A water crisis is looming in some parts of the world, threatening billions of people. As needs rise and resources become more precious, here are some sobering facts about the world’s water crisis.
Earth’s population is projected to reach 8 billion by 2025 and about 10 billion by 2050. The population growth will be matched by an increased need for clean water. Problem is, in many places there won’t be enough water to go around, according to statistics from the United Nations and The World Bank.
There’s also climate change – while it might actually have a positive effect on the renewal of water resources in some areas, seasonal changes and more extreme events could just as likely exacerbate current water crises, according to a frequently cited article in Science magazine.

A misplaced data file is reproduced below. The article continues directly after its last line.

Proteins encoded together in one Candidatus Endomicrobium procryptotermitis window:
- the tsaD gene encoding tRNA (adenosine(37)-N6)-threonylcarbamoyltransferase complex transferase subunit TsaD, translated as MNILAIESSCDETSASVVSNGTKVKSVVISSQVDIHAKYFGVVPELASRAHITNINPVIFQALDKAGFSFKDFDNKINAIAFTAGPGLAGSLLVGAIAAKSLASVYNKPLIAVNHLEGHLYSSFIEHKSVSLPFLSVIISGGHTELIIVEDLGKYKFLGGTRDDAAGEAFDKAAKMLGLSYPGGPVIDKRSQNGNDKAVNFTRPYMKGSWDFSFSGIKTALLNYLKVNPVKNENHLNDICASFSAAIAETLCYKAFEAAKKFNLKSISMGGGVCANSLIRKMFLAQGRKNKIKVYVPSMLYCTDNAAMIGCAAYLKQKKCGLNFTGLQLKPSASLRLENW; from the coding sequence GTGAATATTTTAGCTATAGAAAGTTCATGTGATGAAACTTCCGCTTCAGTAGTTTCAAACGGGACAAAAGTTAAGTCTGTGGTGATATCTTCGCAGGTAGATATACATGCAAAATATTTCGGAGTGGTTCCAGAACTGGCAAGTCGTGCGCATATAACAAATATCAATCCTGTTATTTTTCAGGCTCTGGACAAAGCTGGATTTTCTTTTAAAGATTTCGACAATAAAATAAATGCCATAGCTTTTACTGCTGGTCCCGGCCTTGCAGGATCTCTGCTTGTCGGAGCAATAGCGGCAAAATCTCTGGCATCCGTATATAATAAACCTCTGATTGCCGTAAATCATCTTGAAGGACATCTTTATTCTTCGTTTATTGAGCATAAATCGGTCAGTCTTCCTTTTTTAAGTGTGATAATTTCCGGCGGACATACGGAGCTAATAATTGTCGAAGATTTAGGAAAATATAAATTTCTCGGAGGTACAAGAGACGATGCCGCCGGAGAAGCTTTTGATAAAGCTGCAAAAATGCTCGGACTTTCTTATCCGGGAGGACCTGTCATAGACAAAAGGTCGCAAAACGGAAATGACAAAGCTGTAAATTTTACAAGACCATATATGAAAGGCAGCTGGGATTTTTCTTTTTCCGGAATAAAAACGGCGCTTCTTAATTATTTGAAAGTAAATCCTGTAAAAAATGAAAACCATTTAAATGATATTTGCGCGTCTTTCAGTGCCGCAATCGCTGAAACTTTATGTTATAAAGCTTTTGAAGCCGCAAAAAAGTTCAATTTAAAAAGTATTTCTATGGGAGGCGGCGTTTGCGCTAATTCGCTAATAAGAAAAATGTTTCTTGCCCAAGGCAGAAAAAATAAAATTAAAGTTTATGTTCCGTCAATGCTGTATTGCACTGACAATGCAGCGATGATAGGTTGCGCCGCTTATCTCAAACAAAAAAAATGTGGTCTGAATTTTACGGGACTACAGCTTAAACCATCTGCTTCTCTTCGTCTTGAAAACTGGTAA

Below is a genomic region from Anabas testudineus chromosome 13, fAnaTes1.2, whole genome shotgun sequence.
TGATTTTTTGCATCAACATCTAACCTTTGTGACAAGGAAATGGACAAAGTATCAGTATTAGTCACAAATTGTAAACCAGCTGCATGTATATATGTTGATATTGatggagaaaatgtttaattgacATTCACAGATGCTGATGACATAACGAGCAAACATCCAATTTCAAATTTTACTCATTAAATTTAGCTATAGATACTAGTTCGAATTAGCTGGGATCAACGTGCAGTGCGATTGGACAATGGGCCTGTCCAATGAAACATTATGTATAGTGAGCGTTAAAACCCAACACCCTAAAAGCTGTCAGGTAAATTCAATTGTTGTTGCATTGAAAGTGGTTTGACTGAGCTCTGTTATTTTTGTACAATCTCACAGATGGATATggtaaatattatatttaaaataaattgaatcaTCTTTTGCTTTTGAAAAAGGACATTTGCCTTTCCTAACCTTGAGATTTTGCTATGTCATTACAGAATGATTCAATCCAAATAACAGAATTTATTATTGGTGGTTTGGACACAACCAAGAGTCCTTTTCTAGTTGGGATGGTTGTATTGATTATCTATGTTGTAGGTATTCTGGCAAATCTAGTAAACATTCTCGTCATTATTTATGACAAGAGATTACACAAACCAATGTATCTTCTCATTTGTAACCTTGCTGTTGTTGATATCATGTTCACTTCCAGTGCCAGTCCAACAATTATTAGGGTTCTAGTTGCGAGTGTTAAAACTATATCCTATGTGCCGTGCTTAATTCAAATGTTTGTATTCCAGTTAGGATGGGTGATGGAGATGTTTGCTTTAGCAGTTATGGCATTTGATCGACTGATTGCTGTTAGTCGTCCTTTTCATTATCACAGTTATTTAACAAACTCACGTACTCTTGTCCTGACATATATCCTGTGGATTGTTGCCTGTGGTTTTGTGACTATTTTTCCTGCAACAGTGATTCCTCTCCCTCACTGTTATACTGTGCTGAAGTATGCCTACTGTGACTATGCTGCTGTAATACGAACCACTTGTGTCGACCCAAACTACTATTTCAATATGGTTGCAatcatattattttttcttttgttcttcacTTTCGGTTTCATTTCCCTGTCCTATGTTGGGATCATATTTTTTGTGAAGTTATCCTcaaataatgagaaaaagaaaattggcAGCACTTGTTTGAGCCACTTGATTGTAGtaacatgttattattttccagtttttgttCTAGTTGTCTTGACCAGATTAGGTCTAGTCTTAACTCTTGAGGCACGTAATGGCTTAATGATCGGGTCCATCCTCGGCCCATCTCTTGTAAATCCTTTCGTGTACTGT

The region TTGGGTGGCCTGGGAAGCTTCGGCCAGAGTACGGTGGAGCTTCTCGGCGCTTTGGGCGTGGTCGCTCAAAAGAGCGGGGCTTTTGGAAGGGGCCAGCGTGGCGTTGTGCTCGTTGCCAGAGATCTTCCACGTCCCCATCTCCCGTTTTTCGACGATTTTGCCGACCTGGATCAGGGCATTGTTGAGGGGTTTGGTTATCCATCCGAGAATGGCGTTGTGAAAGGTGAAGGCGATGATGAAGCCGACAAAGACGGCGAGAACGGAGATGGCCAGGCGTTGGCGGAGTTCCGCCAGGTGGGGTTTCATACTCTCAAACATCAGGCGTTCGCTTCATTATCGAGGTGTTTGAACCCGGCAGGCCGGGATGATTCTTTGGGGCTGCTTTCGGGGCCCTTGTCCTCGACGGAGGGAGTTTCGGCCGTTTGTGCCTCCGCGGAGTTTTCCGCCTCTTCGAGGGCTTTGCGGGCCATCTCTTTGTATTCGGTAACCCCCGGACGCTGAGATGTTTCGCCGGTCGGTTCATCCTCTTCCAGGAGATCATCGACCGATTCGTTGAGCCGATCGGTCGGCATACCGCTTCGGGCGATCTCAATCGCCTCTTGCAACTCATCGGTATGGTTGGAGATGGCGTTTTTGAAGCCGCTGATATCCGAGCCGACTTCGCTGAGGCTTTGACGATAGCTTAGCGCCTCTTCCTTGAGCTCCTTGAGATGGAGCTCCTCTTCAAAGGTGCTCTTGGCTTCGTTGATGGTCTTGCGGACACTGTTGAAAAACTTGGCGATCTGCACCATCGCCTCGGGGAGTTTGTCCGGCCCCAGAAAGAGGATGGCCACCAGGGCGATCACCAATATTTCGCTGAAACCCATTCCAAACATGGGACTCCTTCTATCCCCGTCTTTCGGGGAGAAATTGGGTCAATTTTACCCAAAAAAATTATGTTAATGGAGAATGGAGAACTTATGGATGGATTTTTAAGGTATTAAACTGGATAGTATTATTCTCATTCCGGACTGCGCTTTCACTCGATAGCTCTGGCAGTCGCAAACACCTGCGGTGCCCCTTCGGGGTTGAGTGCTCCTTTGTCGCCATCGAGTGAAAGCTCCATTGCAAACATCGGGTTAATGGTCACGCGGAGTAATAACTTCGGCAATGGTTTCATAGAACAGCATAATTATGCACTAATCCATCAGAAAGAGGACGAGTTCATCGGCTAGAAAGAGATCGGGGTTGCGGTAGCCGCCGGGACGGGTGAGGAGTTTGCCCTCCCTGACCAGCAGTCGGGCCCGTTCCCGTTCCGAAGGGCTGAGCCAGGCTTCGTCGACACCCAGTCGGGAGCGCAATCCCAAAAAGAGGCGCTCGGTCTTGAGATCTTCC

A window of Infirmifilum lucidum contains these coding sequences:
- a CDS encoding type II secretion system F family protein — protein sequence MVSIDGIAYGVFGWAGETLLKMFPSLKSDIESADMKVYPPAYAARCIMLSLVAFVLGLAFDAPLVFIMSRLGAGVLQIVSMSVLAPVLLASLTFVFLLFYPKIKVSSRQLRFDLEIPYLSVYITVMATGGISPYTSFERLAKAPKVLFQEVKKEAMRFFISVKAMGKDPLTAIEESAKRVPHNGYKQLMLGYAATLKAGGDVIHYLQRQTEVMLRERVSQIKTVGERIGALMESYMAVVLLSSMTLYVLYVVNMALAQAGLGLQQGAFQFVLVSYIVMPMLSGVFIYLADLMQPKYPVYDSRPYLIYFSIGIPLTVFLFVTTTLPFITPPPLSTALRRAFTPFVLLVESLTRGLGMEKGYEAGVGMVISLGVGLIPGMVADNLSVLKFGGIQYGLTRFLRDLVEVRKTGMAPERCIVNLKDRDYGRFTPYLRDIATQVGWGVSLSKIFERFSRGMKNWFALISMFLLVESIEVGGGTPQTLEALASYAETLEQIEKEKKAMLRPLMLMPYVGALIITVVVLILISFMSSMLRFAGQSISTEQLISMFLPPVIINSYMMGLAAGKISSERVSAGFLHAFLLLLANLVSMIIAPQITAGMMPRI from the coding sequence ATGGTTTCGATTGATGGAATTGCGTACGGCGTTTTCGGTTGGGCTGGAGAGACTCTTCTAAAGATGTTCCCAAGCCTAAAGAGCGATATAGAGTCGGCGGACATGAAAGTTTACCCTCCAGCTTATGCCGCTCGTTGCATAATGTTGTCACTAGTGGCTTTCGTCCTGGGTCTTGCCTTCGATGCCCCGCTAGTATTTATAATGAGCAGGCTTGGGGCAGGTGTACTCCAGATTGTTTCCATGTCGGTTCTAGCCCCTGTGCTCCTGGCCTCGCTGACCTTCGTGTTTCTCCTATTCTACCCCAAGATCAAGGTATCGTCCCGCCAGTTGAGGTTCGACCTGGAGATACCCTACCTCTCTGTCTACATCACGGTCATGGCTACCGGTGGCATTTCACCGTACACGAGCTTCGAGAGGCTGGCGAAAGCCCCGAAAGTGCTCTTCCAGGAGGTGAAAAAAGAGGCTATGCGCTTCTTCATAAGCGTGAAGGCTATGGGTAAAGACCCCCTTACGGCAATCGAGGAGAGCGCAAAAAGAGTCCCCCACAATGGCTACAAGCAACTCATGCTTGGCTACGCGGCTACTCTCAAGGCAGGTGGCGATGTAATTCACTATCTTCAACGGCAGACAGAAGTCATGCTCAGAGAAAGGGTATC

Paradoxically, even as global warming makes ocean levels rise, the world’s water crisis is expected to get worse. Making freshwater from ocean water is not yet a viable option, except for very wealthy countries.
The lack of water is projected to create instability in some areas and may lead to conflicts, experts say. Already, some terror groups have been using water as a weapon by taking control of scare water resources. In addition, some claim that water scarcity is already contributing to mass migrations and instability in large geographic areas.
The World Bank estimates that the demand for water will increase dramatically as the world’s population swells. Demand for water is driven not only by the human consumption, but also by the world’s growing appetite for protein, hydro power, crops and new products.
The regions that will be affected most include Africa, The Middle East and Asia, where population growth is expected to surge as the regions struggle with insufficient water management and investment.
Image citations: cards with the number 1 on them are statistics from the United Nations, No 2 cards are The World Bank, No 3 comes from The Guardian.